General management and monitoring is carried out from EqualLogics’s smart Java-based web interface. From a simple menu to the left you can see each group member and selecting one shows plenty of operational information where you can drill down and view graphs on specific components. With a second PS300e appliance to hand we found it easy enough to add it as a new member as you define the group details and password from its CLI after which it is automatically added. If you decide to remove a member appliance you won’t lose any data as the system automatically moves any resident data across to the other members before taking it out of the group.

Volume replication provides an extra layer of fault tolerance and good disaster recovery capabilities as you can use it to take snapshots of volumes on one group and place them on another group possibly in a different geographical location. We tested this by removing one member from our original test group and using it to create another group on the same network. You then declare it as a replication partner and associate it with a primary group. In the event of a disaster you can simply clone the copy or promote it as a new volume. EqualLogic’s replication features are very versatile as you can replicate a volume to another group, replicate volumes bi-directionally and designate multiple volumes within different groups to be replicated to a central storage group.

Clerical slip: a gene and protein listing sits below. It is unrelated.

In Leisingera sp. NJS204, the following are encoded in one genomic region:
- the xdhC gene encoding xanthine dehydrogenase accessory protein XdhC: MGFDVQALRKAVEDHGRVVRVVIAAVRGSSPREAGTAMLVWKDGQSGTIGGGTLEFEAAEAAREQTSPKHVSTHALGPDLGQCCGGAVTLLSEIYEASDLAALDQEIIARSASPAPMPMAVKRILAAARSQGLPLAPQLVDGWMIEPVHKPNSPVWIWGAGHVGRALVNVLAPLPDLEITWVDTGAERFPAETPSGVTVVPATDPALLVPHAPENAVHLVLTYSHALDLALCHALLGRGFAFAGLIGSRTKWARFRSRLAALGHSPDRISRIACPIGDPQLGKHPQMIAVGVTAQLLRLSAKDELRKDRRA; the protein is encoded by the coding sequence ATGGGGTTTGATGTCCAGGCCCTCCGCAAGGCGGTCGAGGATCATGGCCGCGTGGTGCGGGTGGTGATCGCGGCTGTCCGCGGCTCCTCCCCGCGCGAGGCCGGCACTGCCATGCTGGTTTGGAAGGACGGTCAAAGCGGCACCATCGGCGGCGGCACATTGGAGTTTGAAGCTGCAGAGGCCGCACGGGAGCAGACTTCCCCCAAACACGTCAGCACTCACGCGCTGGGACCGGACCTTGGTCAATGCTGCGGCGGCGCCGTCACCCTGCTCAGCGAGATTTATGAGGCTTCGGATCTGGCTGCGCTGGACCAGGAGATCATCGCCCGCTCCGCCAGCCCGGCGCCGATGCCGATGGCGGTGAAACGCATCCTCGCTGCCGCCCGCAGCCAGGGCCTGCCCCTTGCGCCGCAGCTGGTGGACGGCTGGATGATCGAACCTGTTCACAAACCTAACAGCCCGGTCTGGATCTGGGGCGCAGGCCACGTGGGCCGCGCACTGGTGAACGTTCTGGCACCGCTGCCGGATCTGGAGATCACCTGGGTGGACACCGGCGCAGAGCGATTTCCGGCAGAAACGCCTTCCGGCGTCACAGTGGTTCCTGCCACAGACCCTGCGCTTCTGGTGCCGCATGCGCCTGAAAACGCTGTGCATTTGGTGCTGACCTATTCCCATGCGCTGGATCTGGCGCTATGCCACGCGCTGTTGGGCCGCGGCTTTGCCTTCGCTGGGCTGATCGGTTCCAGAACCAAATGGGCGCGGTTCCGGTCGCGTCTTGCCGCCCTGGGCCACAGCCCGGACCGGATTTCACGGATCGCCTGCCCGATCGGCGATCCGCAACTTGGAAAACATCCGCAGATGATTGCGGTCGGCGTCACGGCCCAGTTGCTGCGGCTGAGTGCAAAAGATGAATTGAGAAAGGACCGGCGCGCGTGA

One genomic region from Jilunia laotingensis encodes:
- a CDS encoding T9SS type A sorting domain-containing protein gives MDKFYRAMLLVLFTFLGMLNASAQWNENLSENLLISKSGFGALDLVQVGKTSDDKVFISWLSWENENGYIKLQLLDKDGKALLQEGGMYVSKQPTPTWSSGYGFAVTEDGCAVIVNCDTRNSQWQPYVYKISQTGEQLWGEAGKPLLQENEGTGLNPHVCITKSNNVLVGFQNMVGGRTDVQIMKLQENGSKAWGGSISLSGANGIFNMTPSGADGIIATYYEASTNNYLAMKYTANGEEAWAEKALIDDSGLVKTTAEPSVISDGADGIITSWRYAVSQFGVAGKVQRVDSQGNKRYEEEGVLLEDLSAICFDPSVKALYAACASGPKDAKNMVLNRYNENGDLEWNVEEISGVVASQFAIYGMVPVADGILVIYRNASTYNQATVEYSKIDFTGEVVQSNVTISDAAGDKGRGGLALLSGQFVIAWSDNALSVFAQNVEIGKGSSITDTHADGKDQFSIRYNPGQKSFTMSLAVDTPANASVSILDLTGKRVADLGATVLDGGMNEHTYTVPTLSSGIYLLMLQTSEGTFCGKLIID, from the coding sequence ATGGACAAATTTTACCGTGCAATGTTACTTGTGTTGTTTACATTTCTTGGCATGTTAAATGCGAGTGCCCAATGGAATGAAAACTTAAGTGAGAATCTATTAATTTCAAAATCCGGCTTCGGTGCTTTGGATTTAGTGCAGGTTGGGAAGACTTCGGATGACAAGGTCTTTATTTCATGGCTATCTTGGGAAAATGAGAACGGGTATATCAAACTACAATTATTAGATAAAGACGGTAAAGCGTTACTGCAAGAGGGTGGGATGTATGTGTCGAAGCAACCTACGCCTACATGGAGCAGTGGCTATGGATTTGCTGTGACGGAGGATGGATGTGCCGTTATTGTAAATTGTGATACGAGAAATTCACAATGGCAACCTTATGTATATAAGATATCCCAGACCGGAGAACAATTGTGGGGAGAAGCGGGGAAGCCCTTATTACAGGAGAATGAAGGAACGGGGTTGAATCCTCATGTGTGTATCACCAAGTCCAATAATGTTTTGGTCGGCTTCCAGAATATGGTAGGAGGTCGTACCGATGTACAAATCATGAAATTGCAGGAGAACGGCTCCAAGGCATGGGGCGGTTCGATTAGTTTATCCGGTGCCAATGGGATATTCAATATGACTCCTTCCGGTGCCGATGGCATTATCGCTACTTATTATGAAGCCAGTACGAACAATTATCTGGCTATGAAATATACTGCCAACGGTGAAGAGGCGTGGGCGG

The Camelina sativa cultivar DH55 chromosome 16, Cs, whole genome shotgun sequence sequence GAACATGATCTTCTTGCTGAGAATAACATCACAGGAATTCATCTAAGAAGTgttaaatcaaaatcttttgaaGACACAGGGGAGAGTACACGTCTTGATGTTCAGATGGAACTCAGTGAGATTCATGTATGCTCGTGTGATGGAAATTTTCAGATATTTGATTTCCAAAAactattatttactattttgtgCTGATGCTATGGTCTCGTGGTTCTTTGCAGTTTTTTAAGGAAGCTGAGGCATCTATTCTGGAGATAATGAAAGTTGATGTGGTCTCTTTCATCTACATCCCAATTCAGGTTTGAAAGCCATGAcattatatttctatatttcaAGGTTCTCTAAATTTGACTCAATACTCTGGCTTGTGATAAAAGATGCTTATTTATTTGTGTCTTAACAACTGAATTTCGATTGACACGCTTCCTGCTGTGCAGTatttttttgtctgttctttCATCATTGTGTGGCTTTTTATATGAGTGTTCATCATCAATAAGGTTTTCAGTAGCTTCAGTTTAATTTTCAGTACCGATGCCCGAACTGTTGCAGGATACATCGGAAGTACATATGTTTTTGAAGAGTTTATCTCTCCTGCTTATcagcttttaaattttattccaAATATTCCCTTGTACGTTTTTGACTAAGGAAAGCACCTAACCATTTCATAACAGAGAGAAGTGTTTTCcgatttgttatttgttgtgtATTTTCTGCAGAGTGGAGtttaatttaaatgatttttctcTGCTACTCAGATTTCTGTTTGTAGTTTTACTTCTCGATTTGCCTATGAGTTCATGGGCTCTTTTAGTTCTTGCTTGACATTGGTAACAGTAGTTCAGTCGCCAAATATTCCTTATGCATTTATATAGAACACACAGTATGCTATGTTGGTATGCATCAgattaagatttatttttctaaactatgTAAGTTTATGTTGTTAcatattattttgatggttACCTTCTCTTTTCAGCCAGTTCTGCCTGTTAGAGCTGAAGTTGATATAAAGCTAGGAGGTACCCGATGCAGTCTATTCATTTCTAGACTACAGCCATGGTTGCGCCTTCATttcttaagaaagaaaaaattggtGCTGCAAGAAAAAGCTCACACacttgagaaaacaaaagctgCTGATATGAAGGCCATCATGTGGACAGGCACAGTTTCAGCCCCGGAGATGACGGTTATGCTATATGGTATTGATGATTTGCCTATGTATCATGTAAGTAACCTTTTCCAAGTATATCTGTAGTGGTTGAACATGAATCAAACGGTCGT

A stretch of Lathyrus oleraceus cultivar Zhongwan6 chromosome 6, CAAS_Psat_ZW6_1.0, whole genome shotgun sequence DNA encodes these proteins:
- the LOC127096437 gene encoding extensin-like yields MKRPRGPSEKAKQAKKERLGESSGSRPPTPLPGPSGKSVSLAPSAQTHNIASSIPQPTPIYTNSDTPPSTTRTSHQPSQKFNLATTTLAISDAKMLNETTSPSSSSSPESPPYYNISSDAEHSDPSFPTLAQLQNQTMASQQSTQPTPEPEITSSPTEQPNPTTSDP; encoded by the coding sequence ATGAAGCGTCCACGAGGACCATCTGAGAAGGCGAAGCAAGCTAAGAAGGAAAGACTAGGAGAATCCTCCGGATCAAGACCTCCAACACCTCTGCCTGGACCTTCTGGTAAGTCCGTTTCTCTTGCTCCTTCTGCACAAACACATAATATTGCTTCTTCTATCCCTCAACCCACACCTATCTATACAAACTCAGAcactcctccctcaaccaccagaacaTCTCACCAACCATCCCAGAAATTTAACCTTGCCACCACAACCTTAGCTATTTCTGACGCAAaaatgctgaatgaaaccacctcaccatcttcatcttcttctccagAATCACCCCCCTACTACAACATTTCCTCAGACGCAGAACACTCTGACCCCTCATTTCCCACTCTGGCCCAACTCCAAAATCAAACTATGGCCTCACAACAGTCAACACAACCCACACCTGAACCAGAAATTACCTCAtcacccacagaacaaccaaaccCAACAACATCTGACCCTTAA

The PS300e shows clearly the potential of iSCSI at the enterprise level and makes IP SANs much more appealing as an alternative to FC SANs. Another advantage of EqualLogic’s product family is the choice on offer as the entry-level PS50e starts at £15,500 and comes with seven 250GB SATA drives and a single controller but uses exactly the same chassis allowing it to be upgraded as required.

OUR VERDICT

The number and quality of features offered by the PS300e puts it on a par with many FC storage solutions. It?s got performance, fault tolerance, massive storage capacity and plenty of options to expand easily but above all else it delivers them at a price point that compares extremely well with equivalent FC products